Abstract

During traumatic national events, attention to the news and scrutiny of leader communication becomes particularly acute. The terrorist actions of September 11, 2001 and ensuing U.S. response focused public attention on the president to an extent unknown before the attacks. This paper reports on an experimental study of audience responses to televised news coverage of the World Trade Center attacks. As the coverage of the attacks and compelling images featured on television illustrate, news can be regarded as a type of survival-relevant information with immediate consequences for viewers. Within this framework, the study examines how, in the aftermath and ongoing processing of this traumatic event, a political leader’s televised behavior evokes emotional and evaluative responses in viewers. For the experiment adult and student subjects were shown a series of news reports featuring negative compelling images of the attacks followed by close-up reactions and statements by President Bush. The news images varied in their intensity, while the presidential reactions varied in their potency. Results indicate that varying degrees of image intensity and communicator potency significantly influenced emotional responses to the crisis and viewer feelings of self-control. When paired with low intensity images of traumatic news, potent presidential communication had the effect of allaying viewer anxiety; in contrast, potent appearances appeared to lose this influence when shown in conjunction with high intensity images.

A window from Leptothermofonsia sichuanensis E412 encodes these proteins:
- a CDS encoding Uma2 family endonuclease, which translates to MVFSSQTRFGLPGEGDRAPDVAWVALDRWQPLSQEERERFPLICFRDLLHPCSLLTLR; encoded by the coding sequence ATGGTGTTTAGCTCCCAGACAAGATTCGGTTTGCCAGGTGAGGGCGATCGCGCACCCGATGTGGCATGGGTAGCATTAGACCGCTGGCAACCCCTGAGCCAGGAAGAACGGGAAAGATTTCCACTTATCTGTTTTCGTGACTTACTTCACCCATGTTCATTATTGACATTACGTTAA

For a pdf copy of this article, send a request to ebucy@indiana.edu.

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Media Credibility Reconsidered: Synergy Effects Between On Air and Online News

Abstract

This study, an experimental investigation of media credibility, examined the combined, or synergistic, effects of on-air and online network news exposure. A between-subjects factorial experiment exposed student and adult news consumers to broadcast news, online news, and telewebbing conditions. Results indicate that perceptions of network news credibility are affected by channel used. Perceptions of credibility were enhanced when the channel used was consistent with the news source being evaluated, suggesting a channel congruence effect. In addition, evidence is offered for the existence of a synergy effect between on air and online news. In comparison with control group ratings, cross-platform media use is associated with more favorable perceptions of TV and Net news credibility than use of television or the Web in isolation.

For a pdf copy of this article, send a request to ebucy@indiana.edu.